First opened in 1927, Chicago’s Talbott Hotel was at once a neighborhood hangout, a sought-after spot for vacationers and a destination for meetings and events. Blending into the landscape of Delaware Place in the luxe Gold Coast, it has been a fixture in the community for generations.
But to bring the beloved boutique into 2017, Joie de Vivre Hotels—the brand that owns the property—decided it was in dire need of a refresh. After undergoing a $20 million renovation that includes new guest rooms and suites (increasing total keys from 149 to 178), plus a facelift for the lobby, event spaces and patio, The Talbott Hotel reopened this summer. A new restaurant, 20 East, also debuted, providing primo people-watching alongside modern takes on American fare on its sidewalk patio.
Connect spoke with Director of Sales and Marketing Katie Joyce and General Manager Morgan Bailey to compare and contrast the old Talbott Hotel versus the new.
Then: Old-world charm.
Now: Interior designer Kara Mann wanted to bridge the old Talbott with the new Talbott. Because the hotel has such a strong history, you’ll see a combination contemporary and classic to create a new interior. She merged European style with modern fixtures to make it relevant and fresh.
Then: Formerly we had The Talbott Restaurant, which served pretty nondescript American fare.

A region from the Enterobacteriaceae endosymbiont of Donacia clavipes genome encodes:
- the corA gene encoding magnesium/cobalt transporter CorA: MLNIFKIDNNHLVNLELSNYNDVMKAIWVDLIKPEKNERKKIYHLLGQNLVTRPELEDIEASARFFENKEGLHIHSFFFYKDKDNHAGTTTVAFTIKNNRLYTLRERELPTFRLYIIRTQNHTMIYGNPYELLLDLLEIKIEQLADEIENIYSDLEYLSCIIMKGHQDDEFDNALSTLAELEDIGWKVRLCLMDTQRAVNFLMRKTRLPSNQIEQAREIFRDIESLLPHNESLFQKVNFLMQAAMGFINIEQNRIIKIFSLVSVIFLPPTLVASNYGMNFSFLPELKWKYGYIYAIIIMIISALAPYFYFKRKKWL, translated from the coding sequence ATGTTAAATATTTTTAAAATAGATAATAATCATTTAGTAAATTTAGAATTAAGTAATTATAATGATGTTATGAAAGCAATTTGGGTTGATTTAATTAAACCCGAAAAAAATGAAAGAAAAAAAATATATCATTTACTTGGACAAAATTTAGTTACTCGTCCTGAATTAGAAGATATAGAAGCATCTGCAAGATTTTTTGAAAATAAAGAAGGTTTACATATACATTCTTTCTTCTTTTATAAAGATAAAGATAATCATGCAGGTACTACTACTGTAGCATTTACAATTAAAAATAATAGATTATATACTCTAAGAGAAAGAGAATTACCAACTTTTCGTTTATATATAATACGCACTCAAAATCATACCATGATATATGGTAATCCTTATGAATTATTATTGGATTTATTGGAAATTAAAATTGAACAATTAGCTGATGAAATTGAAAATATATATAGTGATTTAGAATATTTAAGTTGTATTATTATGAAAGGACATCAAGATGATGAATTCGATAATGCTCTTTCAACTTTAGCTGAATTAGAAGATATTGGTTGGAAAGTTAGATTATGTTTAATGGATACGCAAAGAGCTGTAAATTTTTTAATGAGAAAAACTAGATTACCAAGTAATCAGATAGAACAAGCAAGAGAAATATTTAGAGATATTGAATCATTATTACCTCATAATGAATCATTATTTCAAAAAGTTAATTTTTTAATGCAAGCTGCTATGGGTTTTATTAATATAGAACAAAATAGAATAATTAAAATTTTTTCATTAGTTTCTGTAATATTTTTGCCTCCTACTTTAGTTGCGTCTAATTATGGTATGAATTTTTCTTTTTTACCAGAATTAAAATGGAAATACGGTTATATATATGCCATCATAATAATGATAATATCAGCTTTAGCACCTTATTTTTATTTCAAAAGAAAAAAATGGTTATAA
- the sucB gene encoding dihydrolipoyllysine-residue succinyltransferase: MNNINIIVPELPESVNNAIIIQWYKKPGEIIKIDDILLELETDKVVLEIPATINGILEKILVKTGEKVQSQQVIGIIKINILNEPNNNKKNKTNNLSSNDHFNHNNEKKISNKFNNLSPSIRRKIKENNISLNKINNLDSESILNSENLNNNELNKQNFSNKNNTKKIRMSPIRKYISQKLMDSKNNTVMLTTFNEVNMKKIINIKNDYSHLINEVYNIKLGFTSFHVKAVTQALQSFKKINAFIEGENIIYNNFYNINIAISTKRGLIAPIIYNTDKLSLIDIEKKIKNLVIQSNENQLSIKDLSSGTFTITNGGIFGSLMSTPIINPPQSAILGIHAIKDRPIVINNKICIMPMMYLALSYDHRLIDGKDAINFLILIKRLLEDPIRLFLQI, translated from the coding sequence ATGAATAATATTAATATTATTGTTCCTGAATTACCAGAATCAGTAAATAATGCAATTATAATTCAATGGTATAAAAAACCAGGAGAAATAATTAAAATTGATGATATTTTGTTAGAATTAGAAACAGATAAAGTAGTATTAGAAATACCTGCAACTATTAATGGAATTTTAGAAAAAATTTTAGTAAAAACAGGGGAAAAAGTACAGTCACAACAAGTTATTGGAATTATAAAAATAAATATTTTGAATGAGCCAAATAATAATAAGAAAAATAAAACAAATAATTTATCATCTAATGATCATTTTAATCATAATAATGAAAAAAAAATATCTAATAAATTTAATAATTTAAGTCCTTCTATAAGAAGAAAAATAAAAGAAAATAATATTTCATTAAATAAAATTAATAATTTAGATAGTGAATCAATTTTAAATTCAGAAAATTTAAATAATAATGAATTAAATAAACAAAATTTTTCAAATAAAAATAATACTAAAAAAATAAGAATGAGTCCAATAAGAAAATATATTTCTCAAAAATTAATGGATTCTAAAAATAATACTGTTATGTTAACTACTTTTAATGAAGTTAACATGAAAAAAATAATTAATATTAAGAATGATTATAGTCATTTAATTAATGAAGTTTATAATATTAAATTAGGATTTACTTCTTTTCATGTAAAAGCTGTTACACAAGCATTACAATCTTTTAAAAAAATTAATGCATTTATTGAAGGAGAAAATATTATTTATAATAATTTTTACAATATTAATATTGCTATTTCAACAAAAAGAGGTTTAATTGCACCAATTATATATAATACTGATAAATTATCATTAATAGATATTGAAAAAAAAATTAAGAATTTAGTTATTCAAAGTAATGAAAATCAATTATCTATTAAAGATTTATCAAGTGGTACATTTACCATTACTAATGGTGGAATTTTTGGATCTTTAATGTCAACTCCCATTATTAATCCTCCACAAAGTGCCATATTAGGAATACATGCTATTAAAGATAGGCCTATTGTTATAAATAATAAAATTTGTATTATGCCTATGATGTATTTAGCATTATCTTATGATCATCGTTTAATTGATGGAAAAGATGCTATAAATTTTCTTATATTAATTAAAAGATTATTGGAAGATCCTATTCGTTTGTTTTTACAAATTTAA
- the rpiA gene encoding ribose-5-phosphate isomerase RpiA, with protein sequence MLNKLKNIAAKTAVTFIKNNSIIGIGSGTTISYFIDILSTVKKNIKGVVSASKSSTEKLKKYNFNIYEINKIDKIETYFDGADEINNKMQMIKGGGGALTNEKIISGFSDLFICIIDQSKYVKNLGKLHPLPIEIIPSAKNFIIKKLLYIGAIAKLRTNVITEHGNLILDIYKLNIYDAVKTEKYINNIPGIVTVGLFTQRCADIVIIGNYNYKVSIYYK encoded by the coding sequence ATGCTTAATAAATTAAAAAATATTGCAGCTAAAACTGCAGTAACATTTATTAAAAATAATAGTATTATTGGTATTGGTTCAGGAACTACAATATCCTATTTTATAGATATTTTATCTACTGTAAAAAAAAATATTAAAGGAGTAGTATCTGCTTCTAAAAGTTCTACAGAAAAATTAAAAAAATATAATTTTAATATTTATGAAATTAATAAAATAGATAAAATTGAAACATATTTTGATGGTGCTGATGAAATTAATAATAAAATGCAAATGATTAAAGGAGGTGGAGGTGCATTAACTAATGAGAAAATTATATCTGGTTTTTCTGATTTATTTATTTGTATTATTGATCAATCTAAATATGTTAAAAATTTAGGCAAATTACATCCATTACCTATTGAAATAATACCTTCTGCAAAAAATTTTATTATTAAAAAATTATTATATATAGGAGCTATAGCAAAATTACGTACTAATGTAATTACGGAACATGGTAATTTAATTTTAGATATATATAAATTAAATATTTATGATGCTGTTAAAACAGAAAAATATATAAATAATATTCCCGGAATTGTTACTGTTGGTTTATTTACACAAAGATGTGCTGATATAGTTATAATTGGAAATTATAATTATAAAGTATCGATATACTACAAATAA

Now: 20 East, managed by Two Roads Hospitality, features creative menus with quality-driven takes on American fare—think sandwiches, large plates, salads, etc. The burger is one of our top items, as is the lobster roll. We also have boards: hummus boards with grilled pitas, a salmon board, a prosciutto board and a burrata board. Having a sidewalk patio was a must. It has plenty of greenery and great lighting, and it’s nestled on a quiet, tree-lined street but still in heart of the Gold Coast.
Then: The former Talbott had a much more traditional style. The color palette was masculine—lots of browns, greens and orange.
Now: Mann incorporated a contemporary, neutral palette for fabrics and materials with subtle punctuations of color. Twenty-nine guest rooms, including seven Murphy bed rooms, were added by splitting some suites, though we still have one-bedroom suites.
Then: They felt small, had lots of dark woods and forest greens, and older European artwork. Spaces didn’t feel fresh.
Now: They have a much brighter palette. We added gorgeous chandeliers to our largest space (Reed Room), and also added contemporary, more refined fixtures to the rooms. The color palette now is shades of purple, tones of gray and a lot of bright white.
Now: The renovation added a fitness center; the hotel previously didn’t have one. But out staff is our biggest asset. They really connect with guests on a personal level. We have employees who’ve been here upward of 20 years.
Then: The Talbott had a lot of strong repeat groups, so we were lucky in that realm. All of the groups that were utilizing us prior to renovation are continuing to book with us.
Now: Businesses in the area who knew the old Talbott are interested in seeing the new and are booking groups here. Our sweet spot is the 30-40 person groups.
Then: The historic property’s interior reflected its traditional façade, attracting an older demographic who had known it for years.
Now: We’re looking to be positioned as Gold Coast neighborhood hotel where travelers from afar feel like they’re home away from home, but we also want the neighbors and locals to come grab a drink and feel welcome to spend time here. We want to maintain as many of our former Talbott guests as we can, but because it’s a different look, we’re hoping to gain new travelers as well.